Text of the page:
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I need to read in a file which has multiple data line as follows:

1 D 65.33383 BAZ 308.1043 Year 2001 Month 01 Day 01 Lat 6.90 Long 126.58 Mag 6.4 Origin Time 06:57:04.2

I need to split the file into lines, which I have done, then split each line into variables at each space.

So far I am using a nested loop that looks like:

for line in open("filename", 'r').readlines():
 variable = string.split(line)

 values = [variable]
 for value in values
 value = string.split(' ')
 year, month = value[0], value [1]

My problem is that I don't know what the parts in the second for loop need to be? i.e for ... in ...

I am quite new to programming in python.

share|improve this question
You mean that each paired two words are a key-value pair? Why not use a dictionary? –  Martijn Pieters Jul 26 '13 at 9:59
The format uses spaces in the Origin Time key. Are you certain there are no tabs in that format? That'd make the items easier to parse at least. –  Martijn Pieters Jul 26 '13 at 10:00
I think Origin Time 06:57:04.2 shows can't rely on str.split() alone to split variable names and values. What is the 1 at the beginning of the data line for? –  RussW Jul 26 '13 at 10:13

3 Answers 3

up vote 0 down vote accepted

I am not fully sure what exactly you are trying to accomplish, one thing that is especially unclear is your expression: "then split each line into variables at each space".

But assuming you need to get the output which consists of a list of dictionaries each containing parsed data from the line the following should be useful for you:

data = []
with open("file.txt") as f:
    for line in f:
        lineData = {}
        lineSplit = line.split()
        for i in range(1,len(lineSplit)-1,2):
            lineData[lineSplit[i]] = lineSplit[i+1]
print data

This will get you the output which will look like this:

[{'Origin': 'Time', 'D': '65.33383', 'BAZ': '308.1043', 'Long': '126.58', 'Month': '01', 'Mag': '6.4', 'Year': '2001', 'Lat': '6.90', 'Day': '01'}]

The dictionary is unsorted so keys and values appear in random order. Notice that Origin time became keys and values because you wanted to split the line on space and there is a space between origin and times. Cheers!

share|improve this answer
Sorry for being unclear. Some of the parts of the line in the original file I want use at a later stage. So for each line that I have split, I need to split again to take some of the values. So once I have split for the second time I need the parts to be assigned a name. Thanks –  Kg123 Jul 26 '13 at 10:38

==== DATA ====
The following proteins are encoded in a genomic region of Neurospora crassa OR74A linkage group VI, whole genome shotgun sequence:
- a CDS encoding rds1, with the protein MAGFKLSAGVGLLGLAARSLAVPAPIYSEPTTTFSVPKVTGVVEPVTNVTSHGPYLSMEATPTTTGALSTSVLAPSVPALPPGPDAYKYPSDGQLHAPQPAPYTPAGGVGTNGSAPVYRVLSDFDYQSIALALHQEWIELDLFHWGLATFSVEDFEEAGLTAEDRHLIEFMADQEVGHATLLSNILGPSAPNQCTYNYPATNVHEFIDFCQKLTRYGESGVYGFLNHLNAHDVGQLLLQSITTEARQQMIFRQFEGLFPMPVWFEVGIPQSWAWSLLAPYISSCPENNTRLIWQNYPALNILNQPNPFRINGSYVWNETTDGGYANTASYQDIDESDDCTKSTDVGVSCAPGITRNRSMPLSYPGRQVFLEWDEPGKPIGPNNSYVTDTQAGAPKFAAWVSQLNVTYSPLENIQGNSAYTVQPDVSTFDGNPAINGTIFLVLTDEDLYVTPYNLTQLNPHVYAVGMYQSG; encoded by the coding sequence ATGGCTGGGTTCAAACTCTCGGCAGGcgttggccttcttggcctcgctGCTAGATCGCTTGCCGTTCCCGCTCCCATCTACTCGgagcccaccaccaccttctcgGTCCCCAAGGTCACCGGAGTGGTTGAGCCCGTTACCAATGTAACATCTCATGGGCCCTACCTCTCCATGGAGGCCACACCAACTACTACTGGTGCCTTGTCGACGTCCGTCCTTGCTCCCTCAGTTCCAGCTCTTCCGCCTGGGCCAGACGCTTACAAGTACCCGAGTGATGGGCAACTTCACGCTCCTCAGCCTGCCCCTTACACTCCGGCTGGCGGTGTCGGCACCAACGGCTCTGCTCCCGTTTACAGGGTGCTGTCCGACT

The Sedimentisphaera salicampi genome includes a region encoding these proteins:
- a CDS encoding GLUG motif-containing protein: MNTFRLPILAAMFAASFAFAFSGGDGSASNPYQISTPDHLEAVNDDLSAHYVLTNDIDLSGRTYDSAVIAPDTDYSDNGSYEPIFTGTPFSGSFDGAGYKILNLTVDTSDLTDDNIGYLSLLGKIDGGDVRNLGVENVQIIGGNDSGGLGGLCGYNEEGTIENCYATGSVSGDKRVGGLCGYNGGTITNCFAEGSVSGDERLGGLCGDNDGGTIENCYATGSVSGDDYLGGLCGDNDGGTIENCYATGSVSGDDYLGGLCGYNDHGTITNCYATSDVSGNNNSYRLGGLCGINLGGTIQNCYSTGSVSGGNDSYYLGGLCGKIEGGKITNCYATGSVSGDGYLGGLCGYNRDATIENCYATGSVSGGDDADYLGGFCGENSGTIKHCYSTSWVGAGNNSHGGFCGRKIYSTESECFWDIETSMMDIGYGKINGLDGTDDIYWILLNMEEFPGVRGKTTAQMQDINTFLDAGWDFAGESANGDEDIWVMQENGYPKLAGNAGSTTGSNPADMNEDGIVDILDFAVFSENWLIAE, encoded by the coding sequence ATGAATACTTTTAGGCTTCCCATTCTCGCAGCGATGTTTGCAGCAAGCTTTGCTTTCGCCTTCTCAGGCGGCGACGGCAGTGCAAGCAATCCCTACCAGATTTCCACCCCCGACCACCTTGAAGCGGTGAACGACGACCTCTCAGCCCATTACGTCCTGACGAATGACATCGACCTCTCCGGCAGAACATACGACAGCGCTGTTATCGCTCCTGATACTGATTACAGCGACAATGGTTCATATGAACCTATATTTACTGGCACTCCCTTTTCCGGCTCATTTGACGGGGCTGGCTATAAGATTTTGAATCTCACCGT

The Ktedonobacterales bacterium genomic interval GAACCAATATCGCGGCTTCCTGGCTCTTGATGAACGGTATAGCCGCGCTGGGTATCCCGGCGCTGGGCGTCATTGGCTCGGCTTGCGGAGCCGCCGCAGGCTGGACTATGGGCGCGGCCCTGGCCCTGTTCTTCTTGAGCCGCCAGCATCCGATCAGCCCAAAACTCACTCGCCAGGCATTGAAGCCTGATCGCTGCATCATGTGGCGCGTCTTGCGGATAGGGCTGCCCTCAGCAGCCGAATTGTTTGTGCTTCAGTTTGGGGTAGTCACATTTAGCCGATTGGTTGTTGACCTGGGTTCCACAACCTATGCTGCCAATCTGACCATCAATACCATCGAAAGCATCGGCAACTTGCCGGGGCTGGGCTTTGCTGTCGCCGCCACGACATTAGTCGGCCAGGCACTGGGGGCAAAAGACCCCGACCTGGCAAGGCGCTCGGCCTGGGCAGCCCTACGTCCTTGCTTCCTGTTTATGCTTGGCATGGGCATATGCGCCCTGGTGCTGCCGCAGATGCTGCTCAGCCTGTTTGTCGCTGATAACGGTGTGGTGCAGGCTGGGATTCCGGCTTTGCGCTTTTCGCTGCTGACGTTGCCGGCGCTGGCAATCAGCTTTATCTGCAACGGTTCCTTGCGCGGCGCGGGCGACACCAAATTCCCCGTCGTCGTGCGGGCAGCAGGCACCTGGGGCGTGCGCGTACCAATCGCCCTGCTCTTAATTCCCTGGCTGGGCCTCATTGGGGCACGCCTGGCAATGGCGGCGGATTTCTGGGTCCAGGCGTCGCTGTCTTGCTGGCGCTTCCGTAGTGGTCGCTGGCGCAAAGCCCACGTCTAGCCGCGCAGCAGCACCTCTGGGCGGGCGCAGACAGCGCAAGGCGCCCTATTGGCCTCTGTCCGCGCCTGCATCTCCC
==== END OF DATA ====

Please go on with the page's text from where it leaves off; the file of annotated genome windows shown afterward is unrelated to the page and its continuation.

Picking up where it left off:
Okay, can you give an example of how your final output should look? –  Pawel Miech Jul 26 '13 at 10:49
There is no output. I want to take the values for lat, long (and some of the others) and then insert them into a java client to download data. So eventually the program should form a line that looks like: java -jar GeoNetCWBQuery-4.0.2-bin.jar -s "NZ.....HH..." -d 3600 -event:time "2008/07/05 02:12:05" -event:lat "53.88" -event:lon "152.89" -event:depth "632" where each value in "" has been taken from the original file, and then run this in the konsole command line. –  Kg123 Jul 26 '13 at 10:58
Well I don't know about inserting things to java client, but in case of Python dictionaries, if you'll have Python dict that look like the one above you can easily access values by doing lineData["Long"] or lineData["Month"] (but if dicts are in a list of course you'll have to loop over them) etc. –  Pawel Miech Jul 26 '13 at 11:10
Thanks for your help! –  Kg123 Jul 26 '13 at 11:15

In this case, using a regular expression is probably the easiest, since some of your entries contain spaces.

The following expression finds anything that is not digits, followed by something that consists only of digits, dots and colons:

import re
key_val = re.compile(r'\s*([^\d]+)\s+([\d.:]+)\s*')

mapping = dict(key_val.findall(line))

This produces a dictionary object:

>>> import re
>>> line = '1 D 65.33383 BAZ 308.1043 Year 2001 Month 01 Day 01 Lat 6.90 Long 126.58 Mag 6.4 Origin Time 06:57:04.2\n'
>>> key_val = re.compile(r'\s*([^\d]+)\s+([\d.:]+)\s*')
>>> key_val.findall(line)
[('D', '65.33383'), ('BAZ', '308.1043'), ('Year', '2001'), ('Month', '01'), ('Day', '01'), ('Lat', '6.90'), ('Long', '126.58'), ('Mag', '6.4'), ('Origin Time', '06:57:04.2')]
>>> dict(key_val.findall(line))
{'D': '65.33383', 'BAZ': '308.1043', 'Long': '126.58', 'Month': '01', 'Origin Time': '06:57:04.2', 'Mag': '6.4', 'Year': '2001', 'Lat': '6.90', 'Day': '01'}
share|improve this answer
with open('data.txt', 'r') as data:
    for _input in data:
        line = _input.split(' ')
        data = {'Index':line[0],
                'Origin Time':line[-3:][-1].strip()
        data.update(dict(zip(line[1:-3][0::2], line[1:-3][1::2])))
        print data
share|improve this answer
Could you give me an example please? –  Kg123 Jul 26 '13 at 12:08
I was wrong, you dont need pyparsing. Use code in edited answer version. –  denz Jul 26 '13 at 13:57

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